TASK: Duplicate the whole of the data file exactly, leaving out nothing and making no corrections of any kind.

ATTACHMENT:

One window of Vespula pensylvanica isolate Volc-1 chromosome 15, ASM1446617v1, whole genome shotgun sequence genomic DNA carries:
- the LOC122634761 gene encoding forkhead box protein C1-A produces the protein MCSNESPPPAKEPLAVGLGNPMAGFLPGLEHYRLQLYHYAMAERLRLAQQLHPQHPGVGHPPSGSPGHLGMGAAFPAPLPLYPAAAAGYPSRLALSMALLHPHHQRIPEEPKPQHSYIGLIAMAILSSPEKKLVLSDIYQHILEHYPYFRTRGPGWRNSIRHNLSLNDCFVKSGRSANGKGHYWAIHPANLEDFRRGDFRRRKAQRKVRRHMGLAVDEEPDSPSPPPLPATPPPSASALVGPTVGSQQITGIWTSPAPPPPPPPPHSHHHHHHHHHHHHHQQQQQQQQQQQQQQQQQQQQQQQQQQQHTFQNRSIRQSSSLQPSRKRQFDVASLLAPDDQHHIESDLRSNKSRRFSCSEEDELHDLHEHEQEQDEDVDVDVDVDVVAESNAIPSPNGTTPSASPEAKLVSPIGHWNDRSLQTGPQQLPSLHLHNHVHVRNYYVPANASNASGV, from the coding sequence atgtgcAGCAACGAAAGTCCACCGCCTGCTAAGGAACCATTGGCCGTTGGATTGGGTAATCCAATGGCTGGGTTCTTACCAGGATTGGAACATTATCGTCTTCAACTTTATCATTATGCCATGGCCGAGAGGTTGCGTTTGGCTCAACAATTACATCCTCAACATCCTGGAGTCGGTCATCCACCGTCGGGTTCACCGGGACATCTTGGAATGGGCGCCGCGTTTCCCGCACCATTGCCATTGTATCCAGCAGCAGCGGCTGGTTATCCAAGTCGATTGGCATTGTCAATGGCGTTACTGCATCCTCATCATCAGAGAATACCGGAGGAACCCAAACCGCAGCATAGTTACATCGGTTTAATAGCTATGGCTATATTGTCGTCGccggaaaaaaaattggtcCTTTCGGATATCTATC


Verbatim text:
One window of Vespula pensylvanica isolate Volc-1 chromosome 15, ASM1446617v1, whole genome shotgun sequence genomic DNA carries:
- the LOC122634761 gene encoding forkhead box protein C1-A produces the protein MCSNESPPPAKEPLAVGLGNPMAGFLPGLEHYRLQLYHYAMAERLRLAQQLHPQHPGVGHPPSGSPGHLGMGAAFPAPLPLYPAAAAGYPSRLALSMALLHPHHQRIPEEPKPQHSYIGLIAMAILSSPEKKLVLSDIYQHILEHYPYFRTRGPGWRNSIRHNLSLNDCFVKSGRSANGKGHYWAIHPANLEDFRRGDFRRRKAQRKVRRHMGLAVDEEPDSPSPPPLPATPPPSASALVGPTVGSQQITGIWTSPAPPPPPPPPHSHHHHHHHHHHHHHQQQQQQQQQQQQQQQQQQQQQQQQQQQHTFQNRSIRQSSSLQPSRKRQFDVASLLAPDDQHHIESDLRSNKSRRFSCSEEDELHDLHEHEQEQDEDVDVDVDVDVVAESNAIPSPNGTTPSASPEAKLVSPIGHWNDRSLQTGPQQLPSLHLHNHVHVRNYYVPANASNASGV, from the coding sequence atgtgcAGCAACGAAAGTCCACCGCCTGCTAAGGAACCATTGGCCGTTGGATTGGGTAATCCAATGGCTGGGTTCTTACCAGGATTGGAACATTATCGTCTTCAACTTTATCATTATGCCATGGCCGAGAGGTTGCGTTTGGCTCAACAATTACATCCTCAACATCCTGGAGTCGGTCATCCACCGTCGGGTTCACCGGGACATCTTGGAATGGGCGCCGCGTTTCCCGCACCATTGCCATTGTATCCAGCAGCAGCGGCTGGTTATCCAAGTCGATTGGCATTGTCAATGGCGTTACTGCATCCTCATCATCAGAGAATACCGGAGGAACCCAAACCGCAGCATAGTTACATCGGTTTAATAGCTATGGCTATATTGTCGTCGccggaaaaaaaattggtcCTTTCGGATATCTATC